Another option, specifically with regards to your question is to create a combination segment of people who are registered (you are likely using custom variables with scope equals one to track people who completed a goal, it is much more accurate), and go to the Behavior Section.

        Another option, is to use create your registered users segment, and apply it to the Active Users report in the Audience section of Google Analytics. It shows you 7-day, 14-day, 30-day actives.

        One final tip to alleviate your confusion. For your purposes, focus on User/Visitor analysis, use that level of segmentation to apply to the optimal report, make sure you are using custom variables to tag the registered people. That should open up a lot of possibilities for you.

        If you still need more help please reach out to a GACP, you'll find a list here: http://www.bit.ly/gaac


        • 27

          Avinash, awesome! Thanks for so much information. I will have to read this a couple of times, but it gives so much more entry points. great!


          (i ticked notify of followup comments, but never received…)

          • 28

            Still wondering, after going through and trying some things. (Active users is not part of my analytics unfortunately)

            I would like to track the people who have registered during the past year. If i create a segment (goal x > 0) that would only give me data for visitors who registered at that very moment.

            When I look at returning vs new visitors, this metric will not say: after registering, 30% returned to the site. It would say: out of all the people who registered at a certain date, 30% of those were returning visitors.

            How would I be able to measure how often the (goal x > 0) users come back to the site?

  25. 29

    Loved this post. My boss has been juggling a few different adword's adds around for a while.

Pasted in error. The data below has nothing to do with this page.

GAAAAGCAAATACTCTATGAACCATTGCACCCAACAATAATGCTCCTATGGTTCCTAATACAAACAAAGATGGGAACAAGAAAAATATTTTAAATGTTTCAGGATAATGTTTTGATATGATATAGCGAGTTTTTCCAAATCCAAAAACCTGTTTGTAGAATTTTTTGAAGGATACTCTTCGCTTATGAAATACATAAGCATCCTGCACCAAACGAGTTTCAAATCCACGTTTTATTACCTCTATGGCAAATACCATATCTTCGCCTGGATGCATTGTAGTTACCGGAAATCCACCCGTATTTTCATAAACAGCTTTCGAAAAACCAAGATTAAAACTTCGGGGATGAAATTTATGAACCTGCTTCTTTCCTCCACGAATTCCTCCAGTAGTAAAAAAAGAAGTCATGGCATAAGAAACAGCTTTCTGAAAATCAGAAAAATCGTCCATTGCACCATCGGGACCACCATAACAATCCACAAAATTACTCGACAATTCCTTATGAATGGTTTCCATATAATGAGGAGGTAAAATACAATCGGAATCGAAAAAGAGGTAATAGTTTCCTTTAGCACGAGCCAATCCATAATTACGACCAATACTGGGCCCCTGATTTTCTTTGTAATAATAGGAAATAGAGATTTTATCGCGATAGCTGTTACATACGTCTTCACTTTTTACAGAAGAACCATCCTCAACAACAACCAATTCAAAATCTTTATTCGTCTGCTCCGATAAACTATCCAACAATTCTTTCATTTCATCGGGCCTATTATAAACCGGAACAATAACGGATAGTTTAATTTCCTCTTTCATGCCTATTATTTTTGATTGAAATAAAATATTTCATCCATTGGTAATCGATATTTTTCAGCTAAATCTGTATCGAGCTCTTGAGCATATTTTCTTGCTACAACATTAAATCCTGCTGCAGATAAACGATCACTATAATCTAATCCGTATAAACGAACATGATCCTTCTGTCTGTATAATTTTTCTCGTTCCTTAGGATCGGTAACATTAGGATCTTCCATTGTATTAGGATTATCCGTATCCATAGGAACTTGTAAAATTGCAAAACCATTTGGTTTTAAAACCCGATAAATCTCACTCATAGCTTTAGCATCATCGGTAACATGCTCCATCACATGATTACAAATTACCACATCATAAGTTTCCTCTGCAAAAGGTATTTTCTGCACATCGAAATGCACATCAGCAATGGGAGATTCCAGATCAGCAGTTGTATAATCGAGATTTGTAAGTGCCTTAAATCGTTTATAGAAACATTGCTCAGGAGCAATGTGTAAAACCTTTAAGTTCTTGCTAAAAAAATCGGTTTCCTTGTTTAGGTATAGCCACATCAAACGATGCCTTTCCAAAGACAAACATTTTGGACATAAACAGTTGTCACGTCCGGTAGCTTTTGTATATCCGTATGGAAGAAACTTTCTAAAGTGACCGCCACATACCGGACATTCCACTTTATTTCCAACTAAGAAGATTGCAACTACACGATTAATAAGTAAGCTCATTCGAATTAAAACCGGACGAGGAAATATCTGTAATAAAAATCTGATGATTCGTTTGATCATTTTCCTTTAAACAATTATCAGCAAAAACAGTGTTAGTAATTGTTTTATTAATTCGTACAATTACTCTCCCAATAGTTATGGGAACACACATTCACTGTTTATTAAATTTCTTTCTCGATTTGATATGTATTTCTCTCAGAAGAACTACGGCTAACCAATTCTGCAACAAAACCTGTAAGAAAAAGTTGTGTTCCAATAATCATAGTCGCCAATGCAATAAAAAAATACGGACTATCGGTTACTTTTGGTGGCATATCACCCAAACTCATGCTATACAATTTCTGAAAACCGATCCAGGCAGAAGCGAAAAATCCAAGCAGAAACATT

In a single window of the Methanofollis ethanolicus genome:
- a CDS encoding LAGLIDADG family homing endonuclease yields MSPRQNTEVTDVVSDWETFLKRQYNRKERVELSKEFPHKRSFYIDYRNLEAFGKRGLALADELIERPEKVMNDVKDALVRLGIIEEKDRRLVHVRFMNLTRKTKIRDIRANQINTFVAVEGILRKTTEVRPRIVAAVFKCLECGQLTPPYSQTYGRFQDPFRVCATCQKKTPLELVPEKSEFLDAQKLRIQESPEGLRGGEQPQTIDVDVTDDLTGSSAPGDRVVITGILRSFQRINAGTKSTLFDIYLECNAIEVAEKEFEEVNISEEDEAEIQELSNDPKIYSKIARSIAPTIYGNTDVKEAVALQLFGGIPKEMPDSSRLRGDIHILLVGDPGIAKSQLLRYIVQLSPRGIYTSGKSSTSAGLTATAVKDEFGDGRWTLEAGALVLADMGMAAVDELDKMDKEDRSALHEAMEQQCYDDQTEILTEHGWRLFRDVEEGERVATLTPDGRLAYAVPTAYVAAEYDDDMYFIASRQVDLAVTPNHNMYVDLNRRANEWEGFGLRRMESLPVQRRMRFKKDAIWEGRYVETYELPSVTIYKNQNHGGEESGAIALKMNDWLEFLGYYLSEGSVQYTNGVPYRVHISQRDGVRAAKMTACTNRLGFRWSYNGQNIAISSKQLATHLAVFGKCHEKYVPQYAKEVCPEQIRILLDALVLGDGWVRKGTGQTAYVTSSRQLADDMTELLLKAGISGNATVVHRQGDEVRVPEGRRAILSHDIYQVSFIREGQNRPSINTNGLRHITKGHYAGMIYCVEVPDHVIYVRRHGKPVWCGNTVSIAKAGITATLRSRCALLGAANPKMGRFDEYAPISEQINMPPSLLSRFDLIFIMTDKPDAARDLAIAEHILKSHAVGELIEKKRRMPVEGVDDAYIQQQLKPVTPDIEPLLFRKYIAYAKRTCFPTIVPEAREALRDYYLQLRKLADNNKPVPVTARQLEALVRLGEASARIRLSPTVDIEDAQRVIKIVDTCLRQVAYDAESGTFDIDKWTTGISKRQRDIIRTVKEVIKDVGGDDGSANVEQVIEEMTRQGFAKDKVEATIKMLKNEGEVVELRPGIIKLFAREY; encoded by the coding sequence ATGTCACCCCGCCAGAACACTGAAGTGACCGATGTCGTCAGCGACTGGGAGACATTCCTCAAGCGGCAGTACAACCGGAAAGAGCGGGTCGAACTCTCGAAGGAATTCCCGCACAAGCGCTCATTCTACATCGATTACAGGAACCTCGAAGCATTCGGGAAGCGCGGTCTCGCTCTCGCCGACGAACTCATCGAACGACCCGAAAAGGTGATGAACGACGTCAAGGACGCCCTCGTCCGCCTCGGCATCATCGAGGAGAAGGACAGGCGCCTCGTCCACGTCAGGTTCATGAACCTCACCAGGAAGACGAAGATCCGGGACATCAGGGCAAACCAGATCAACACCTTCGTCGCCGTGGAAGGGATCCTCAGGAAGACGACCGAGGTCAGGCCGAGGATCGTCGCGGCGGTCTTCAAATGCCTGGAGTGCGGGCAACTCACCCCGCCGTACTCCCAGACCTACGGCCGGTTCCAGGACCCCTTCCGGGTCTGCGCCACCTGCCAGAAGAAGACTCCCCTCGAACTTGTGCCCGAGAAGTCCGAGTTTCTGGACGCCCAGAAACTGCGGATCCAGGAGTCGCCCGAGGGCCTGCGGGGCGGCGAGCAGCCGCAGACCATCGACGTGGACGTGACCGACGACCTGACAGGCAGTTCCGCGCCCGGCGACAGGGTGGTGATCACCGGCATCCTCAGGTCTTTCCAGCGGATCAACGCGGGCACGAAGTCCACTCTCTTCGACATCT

He's trying to target need niches for our larger business in order to try to create return visits and establish long term customers through very basic initial purchases.

    I absolutely have to dive further into this with your mentioned technique. Some of them aren't even working short term, so any money I can save him by focusin down on those that are giving us more return visitors is so KEY!.

    Thank you, (your article was my caffeine for the day!)


  26. 30

    Awhinston: For ongoing campaigns you would have to apply different kinds of analysis. For example maybe someone like Justin or Robbin could tell us if we can use a combination of "filters" and "profiles" to accomplish this with GA.

    But you can't do this using the segmentation feature in GA. Or atleast I don't know of a easy way to do it.

    Most web analytics tools would struggle with doing this in their tools (except the expensive Data Warehouse options you can buy from them on top of the web analytics tool). It's because you want to have a "trail" beyond the initial conversions for a "ongoing stream" of visitors.

    The only default report I had seen in a tool that does this was in Microsoft AdCenter Analytics. See this image:


    from this post:

    Goodbye Gatineau, hello…

    It was on Ian Thomas's "we are going to do this" post from a while back. But I don't use campaigns in my implementation of AdCenter Analytics so I don't know if it is out there and you can use it.

    But Ian's report is exactly what you want. Ask your vendor, Google Analytics or Omniture or WebTrends or CoreMetrics of IndexTools or whatever, if they can do it for you out of the box (not after you pay them lots of money for data warehouse solutions).

    Hope this helps.

    Bertwin: That is both awesome and scary (depending on whose point of view you are looking from!). : ) But it is a great example of how to productively apply this type of analysis.

    Ed, Juan Cruz: Please see my reply to Pere, on the blog now (http://cli.gs/MJvXDH), to see what I did.